- 'logs:CreateLogStream'
- 'logs:PutLogEvents'
Resource: !GetAtt 'CanaryLogGroup.Arn'
PolicyName: logs
- !Ref CanaryRole
Type: 'AWS::Synthetics::Canary'
ArtifactS3Location: !Sub 's3://${CanaryBucket}'
Handler: 'index.handler'
Script: |
const synthetics = require('Synthetics');
const log = require('SyntheticsLogger');
exports.handler = async () => {
const page = await synthetics.getPage();
const response = await page.goto('https://site.com', {waitUntil: 'domcontentloaded', timeout: 30000}); // TODO replace with your URL
try {
await page.waitFor('h1', {timeout: 15000}); // TODO replace with an HTML element to look for
const title = await page.title();
if (!title.includes('REPLACE')) { // TODO replace with your important word in the title
throw new Error('title not as expected!');
if (response.status() !== 200) {
throw(new Error('Failed to load page!'));
} finally {
await synthetics.takeScreenshot('loaded', 'result');
ExecutionRoleArn: !GetAtt 'CanaryRole.Arn'
FailureRetentionPeriod: 30
Name: 'site-monitoring' # TODO replace with better name
TimeoutInSeconds: 60
RuntimeVersion: 'syn-1.0'
DurationInSeconds: '0' # run forever
Expression: 'rate(15 minutes)'
StartCanaryAfterCreation: true
SuccessRetentionPeriod: 30
DependsOn: TopicPolicy
Type: 'AWS::CloudWatch::Alarm'
- !Ref Topic
AlarmDescription: 'Canary is failing.'
ComparisonOperator: LessThanThreshold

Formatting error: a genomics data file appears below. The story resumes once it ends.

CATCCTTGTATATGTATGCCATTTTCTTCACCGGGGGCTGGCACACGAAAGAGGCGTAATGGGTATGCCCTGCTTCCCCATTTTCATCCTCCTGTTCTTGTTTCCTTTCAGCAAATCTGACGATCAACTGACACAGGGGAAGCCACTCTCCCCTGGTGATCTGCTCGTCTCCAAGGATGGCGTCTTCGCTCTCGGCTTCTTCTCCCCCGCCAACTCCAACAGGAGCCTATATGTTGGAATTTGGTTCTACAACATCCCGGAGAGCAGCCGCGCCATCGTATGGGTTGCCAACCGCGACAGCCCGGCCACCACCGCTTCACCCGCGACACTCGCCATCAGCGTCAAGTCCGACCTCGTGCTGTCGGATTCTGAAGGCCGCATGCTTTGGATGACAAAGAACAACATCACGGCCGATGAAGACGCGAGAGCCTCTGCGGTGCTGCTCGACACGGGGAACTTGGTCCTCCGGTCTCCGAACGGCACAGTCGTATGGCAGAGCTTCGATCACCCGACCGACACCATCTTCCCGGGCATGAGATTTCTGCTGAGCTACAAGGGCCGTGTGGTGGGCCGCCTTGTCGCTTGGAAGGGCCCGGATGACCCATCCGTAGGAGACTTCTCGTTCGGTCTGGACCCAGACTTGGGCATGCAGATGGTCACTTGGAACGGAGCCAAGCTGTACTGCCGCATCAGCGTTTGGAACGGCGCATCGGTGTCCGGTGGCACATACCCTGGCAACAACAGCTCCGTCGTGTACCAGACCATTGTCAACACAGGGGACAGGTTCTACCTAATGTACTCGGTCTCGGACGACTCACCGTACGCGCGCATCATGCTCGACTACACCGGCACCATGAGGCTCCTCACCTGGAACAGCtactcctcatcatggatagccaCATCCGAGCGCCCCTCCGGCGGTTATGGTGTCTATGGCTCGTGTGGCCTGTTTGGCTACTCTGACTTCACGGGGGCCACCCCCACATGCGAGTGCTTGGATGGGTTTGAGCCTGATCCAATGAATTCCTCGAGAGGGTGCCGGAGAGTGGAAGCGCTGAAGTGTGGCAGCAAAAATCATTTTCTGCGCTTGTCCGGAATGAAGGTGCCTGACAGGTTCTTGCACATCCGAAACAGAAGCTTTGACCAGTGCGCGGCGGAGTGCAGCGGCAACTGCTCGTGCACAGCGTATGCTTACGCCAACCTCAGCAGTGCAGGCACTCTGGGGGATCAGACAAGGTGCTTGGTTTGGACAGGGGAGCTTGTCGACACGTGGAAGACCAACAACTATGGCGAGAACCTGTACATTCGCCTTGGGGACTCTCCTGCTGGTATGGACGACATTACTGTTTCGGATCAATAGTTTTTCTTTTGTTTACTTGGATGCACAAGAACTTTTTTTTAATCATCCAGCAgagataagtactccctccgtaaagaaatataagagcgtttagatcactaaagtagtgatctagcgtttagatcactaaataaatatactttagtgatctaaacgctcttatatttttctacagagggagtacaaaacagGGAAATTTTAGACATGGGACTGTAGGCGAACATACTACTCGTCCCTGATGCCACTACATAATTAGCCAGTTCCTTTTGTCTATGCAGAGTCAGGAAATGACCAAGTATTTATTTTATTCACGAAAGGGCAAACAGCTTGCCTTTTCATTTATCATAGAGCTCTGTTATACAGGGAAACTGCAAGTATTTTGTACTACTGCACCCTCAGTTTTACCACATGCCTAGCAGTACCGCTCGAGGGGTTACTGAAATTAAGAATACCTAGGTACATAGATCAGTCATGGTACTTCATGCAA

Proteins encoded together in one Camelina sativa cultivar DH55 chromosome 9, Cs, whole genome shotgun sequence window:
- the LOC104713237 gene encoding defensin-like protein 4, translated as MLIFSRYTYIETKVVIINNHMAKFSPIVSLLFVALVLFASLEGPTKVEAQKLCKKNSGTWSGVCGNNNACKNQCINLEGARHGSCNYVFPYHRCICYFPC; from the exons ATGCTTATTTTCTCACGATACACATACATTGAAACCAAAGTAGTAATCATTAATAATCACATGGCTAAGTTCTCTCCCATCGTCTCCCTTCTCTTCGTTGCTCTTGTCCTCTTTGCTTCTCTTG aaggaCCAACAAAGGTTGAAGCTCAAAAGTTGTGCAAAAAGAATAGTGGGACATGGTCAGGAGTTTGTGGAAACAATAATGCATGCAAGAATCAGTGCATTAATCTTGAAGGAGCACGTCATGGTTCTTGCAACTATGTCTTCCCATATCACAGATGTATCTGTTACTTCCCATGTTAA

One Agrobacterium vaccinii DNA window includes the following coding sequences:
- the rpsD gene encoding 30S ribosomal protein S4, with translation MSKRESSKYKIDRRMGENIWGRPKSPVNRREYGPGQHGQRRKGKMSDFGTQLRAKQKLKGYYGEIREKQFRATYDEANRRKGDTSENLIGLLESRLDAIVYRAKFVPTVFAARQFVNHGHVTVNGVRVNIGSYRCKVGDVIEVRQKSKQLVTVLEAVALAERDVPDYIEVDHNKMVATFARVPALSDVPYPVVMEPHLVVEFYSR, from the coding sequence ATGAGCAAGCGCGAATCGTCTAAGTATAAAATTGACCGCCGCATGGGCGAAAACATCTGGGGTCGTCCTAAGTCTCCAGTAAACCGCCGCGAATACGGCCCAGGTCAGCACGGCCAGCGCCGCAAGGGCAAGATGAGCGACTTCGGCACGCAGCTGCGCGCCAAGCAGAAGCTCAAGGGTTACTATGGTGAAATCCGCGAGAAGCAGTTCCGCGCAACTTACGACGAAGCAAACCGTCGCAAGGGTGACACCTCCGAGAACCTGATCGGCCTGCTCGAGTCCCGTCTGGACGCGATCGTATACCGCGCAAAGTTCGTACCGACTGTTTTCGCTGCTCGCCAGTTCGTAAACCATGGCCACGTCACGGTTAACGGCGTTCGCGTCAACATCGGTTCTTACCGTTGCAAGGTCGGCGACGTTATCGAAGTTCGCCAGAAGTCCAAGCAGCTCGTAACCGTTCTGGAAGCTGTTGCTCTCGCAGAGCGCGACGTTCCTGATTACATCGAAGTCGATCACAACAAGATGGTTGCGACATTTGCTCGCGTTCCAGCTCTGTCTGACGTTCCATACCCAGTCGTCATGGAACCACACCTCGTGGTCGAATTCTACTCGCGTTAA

- Name: CanaryName
Value: !Ref Canary
EvaluationPeriods: 1
MetricName: SuccessPercent
Namespace: CloudWatchSynthetics
- !Ref Topic
Period: 300
Statistic: Minimum
Threshold: 90 # TODO replace or confirm threshold
TreatMissingData: notBreaching

Don’t forget to check out the CloudWatch pricing details.

I also integrated CloudWatch Synthetics into marbot. You can set up your external website from Slack and receive alerts in Slack like this:

  1. Send a message to marbot on a channel and ask him to monitor your website.
  2. Select your preferred way of interacting with AWS (Management Console, CLI).
  3. Set the monitoring goal to Synthetics website.
  4. Select your AWS region.
  5. Follow marbot to deploy a CloudFormation stack to set up CloudWatch Synthetics, CloudWatch Alarms, and much more.

CloudWatch Synthetics setup

That’s it. Your website is now monitored from an end-user perspective. If things go wrong, you will receive a message in Slack.

CloudWatch Synthetics Alarm in Slack

Are you interested in marbot? Configure AWS monitoring, receive alerts, solve incidents from Slack.

Michael Wittig

Michael Wittig

I'm an independent consultant, technical writer, and programming founder. All these activities have to do with AWS. I'm writing this blog and all other projects together with my brother Andreas.

In 2009, we joined the same company as software developers. Three years later, we were looking for a way to deploy our software—an online banking platform—in an agile way. We got excited about the possibilities in the cloud and the DevOps movement. It’s no wonder we ended up migrating the whole infrastructure of Tullius Walden Bank to AWS. This was a first in the finance industry, at least in Germany! Since 2015, we have accelerated the cloud journeys of startups, mid-sized companies, and enterprises. We have penned books like Amazon Web Services in Action and Rapid Docker on AWS, we regularly update our blog, and we are contributing to the Open Source community. Besides running a 2-headed consultancy, we are entrepreneurs building Software-as-a-Service products.

We are available for projects.

Feedback? Questions? Drop me a line: Email, Twitter, LinkedIn.